Advanced search options

Advanced Search Options 🞨

Browse by author name (“Author name starts with…”).

Find ETDs with:

in
/  
in
/  
in
/  
in

Written in Published in Earliest date Latest date

Sorted by

Results per page:

Sorted by: relevance · author · university · dateNew search

You searched for +publisher:"University of Vermont" +contributor:("Andrew Buchanan"). Showing records 1 – 3 of 3 total matches.

Search Limiters

Last 2 Years | English Only

No search limiters apply to these results.

▼ Search Limiters


University of Vermont

1. Grove, Angela Nicole. Thomas Johnson: Gentleman, Vermonter, Patriot.

Degree: MA, History, 2015, University of Vermont

This thesis is a micro-history of the formation of the various identities that shaped the Revolutionary War experiences of one eighteenth-century Vermonter (Thomas Johnson) whose life is documented in a manuscript collection at the Vermont Historical Society. I break down Johnson's identities into three levels: social class, state, and national. My argument is that what it meant to be a provincial gentleman, to be a Vermonter, and to be an American were still being constructed at the time of the Revolution and were therefore in a state of flux. The fluid nature of these identities shows us how America's founding fathers' generation was full of ambiguity and a multiplicity choices. The first section of my thesis analyzes how Johnson's identity as a gentleman officer influenced his experience as a prisoner-of-war. I argue that Johnson's identity as an American patriot and his role as a double-agent can only be understood in relation to his conflicted identity as a provincial gentleman. The second section, on the identity of Vermont in the context of a new American nation, starts with historical background on the formation of Vermont first as part of New Hampshire, then as part of New York, and, finally, in negotiations with the British in Canada to rejoin the British empire, with which Johnson participated. In this section I argue that the shifting identities of colonial and revolutionary Vermont provided a backdrop of fluidity and change, as well as animosities between eastern and western residents, which influenced the identities of individual Vermonters during the war, including Thomas Johnson. For the national level, I look at how European Americans had divided loyalties during the war, with an emphasis on the Revolution as a civil war. My thesis departs from most historiography on the Revolution as a civil war, though, by examining it as a war with gray area - not just black and white, or Patriots versus Loyalists. I use this analysis to examine how Johnson's community was divided and why Johnson's neighbors reacted so diversely to the possibility that he was working with the British. In a last and brief section of my thesis, I look at how Johnson has been memorialized in his town's history, and how doubts of his American loyalty have all but disappeared over time, regardless of the intense debates they provoked during his lifetime. I aim to show that despite the consensus view that has shaped much of the historical memory of the American Revolution, the actual process of revolution was full of disorientation and turbulence. Advisors/Committee Members: Andrew Buchanan.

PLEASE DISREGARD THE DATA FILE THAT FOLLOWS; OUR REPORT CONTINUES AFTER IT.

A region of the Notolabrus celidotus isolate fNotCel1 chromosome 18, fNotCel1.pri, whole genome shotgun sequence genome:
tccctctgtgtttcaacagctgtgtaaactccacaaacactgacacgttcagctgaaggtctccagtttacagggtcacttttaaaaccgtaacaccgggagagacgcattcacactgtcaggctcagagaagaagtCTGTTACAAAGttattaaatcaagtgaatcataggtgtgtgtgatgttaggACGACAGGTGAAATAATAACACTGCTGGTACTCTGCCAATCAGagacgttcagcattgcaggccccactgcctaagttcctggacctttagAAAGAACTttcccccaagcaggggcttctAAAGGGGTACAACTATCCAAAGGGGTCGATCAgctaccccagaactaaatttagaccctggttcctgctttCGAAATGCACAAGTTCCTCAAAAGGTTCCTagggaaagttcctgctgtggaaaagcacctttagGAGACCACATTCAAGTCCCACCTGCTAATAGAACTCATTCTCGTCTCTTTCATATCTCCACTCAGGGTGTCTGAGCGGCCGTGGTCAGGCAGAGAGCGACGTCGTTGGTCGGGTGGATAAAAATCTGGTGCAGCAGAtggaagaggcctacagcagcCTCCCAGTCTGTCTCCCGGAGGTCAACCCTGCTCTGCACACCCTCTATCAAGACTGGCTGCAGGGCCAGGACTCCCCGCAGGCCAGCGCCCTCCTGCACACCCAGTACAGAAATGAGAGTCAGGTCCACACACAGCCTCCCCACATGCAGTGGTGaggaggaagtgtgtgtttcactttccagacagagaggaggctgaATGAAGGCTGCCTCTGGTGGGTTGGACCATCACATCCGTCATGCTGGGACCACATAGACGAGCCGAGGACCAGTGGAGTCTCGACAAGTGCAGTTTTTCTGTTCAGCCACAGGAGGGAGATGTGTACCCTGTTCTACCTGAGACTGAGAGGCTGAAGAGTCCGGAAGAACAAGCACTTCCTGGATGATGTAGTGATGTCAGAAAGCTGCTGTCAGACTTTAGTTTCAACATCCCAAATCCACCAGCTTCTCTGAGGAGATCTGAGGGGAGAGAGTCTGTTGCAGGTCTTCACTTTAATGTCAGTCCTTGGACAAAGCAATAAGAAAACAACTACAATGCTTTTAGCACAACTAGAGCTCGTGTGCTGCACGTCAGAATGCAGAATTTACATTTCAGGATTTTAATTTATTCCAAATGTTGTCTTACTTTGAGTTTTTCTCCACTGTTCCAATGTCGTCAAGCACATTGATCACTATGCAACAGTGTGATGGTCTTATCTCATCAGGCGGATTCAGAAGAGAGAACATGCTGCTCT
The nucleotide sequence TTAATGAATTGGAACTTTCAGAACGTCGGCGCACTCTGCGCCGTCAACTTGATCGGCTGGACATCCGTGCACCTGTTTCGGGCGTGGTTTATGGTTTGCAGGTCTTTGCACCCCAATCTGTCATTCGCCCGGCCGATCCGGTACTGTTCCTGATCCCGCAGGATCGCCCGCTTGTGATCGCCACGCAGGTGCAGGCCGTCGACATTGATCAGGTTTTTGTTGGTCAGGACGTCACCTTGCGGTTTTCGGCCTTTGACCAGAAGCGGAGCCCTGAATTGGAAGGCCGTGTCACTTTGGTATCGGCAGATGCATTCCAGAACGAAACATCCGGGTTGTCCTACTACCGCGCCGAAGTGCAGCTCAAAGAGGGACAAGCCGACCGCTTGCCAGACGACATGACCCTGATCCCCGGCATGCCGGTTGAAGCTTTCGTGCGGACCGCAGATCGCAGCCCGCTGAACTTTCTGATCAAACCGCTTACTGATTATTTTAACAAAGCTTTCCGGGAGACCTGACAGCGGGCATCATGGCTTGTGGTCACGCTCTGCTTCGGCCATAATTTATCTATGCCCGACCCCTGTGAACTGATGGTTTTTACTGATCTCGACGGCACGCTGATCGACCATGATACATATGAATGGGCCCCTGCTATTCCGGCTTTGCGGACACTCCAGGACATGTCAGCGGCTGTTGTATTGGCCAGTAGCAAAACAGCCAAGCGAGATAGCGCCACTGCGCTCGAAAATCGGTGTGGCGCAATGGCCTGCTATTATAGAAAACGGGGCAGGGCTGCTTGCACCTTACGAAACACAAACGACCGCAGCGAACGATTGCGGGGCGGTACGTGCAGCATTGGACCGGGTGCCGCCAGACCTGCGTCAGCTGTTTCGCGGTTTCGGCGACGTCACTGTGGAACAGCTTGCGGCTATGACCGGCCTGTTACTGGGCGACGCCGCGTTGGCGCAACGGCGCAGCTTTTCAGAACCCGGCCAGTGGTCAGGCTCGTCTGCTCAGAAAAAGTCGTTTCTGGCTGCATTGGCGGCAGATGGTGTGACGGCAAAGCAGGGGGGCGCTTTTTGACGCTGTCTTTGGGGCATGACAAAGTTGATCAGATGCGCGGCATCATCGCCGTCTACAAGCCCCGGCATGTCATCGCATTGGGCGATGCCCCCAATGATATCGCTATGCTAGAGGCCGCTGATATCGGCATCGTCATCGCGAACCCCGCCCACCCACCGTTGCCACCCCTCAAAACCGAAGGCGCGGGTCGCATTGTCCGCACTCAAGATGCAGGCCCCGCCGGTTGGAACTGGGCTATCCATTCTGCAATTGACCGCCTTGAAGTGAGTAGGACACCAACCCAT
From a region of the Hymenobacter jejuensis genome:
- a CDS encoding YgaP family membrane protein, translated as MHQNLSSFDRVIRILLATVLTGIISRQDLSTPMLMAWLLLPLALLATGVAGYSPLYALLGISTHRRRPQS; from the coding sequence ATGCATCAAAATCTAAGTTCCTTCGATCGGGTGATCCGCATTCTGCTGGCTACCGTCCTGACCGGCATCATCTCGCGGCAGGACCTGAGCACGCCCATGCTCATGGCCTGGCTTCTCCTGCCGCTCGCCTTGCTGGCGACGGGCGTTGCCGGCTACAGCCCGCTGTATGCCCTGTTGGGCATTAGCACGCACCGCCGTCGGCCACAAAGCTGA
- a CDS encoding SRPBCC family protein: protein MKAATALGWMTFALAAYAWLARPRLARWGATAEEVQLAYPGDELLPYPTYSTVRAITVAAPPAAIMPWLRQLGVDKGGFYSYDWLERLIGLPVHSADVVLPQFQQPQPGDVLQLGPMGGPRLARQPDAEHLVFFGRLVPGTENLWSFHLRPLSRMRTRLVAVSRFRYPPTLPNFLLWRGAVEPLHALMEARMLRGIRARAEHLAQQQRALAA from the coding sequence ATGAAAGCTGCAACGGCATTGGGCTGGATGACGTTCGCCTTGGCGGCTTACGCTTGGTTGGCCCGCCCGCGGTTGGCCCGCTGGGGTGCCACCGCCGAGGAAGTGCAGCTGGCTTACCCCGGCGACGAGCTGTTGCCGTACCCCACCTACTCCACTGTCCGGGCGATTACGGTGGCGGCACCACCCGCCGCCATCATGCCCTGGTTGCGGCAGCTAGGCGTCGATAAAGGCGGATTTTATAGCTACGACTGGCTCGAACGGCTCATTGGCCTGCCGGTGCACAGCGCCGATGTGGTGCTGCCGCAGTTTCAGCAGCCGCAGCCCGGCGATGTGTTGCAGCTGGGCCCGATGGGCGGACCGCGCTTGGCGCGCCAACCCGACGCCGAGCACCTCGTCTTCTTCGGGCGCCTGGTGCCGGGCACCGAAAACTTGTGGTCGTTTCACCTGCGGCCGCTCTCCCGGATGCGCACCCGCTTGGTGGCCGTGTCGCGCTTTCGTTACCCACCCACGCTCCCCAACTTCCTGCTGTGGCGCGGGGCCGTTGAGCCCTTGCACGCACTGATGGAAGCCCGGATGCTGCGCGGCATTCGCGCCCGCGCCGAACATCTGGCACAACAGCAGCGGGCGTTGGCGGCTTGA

Subjects/Keywords: American Revolution; Haldimand; spy; Thomas Johnson; Vermont; American Studies; History

Record DetailsSimilar RecordsGoogle PlusoneFacebookTwitterCiteULikeMendeleyreddit

APA · Chicago · MLA · Vancouver · CSE | Export to Zotero / EndNote / Reference Manager

APA (6th Edition):

Grove, A. N. (2015). Thomas Johnson: Gentleman, Vermonter, Patriot. (Thesis). University of Vermont. Retrieved from https://scholarworks.uvm.edu/graddis/403

Note: this citation may be lacking information needed for this citation format:
Not specified: Masters Thesis or Doctoral Dissertation

Chicago Manual of Style (16th Edition):

Grove, Angela Nicole. “Thomas Johnson: Gentleman, Vermonter, Patriot.” 2015. Thesis, University of Vermont. Accessed December 13, 2019. https://scholarworks.uvm.edu/graddis/403.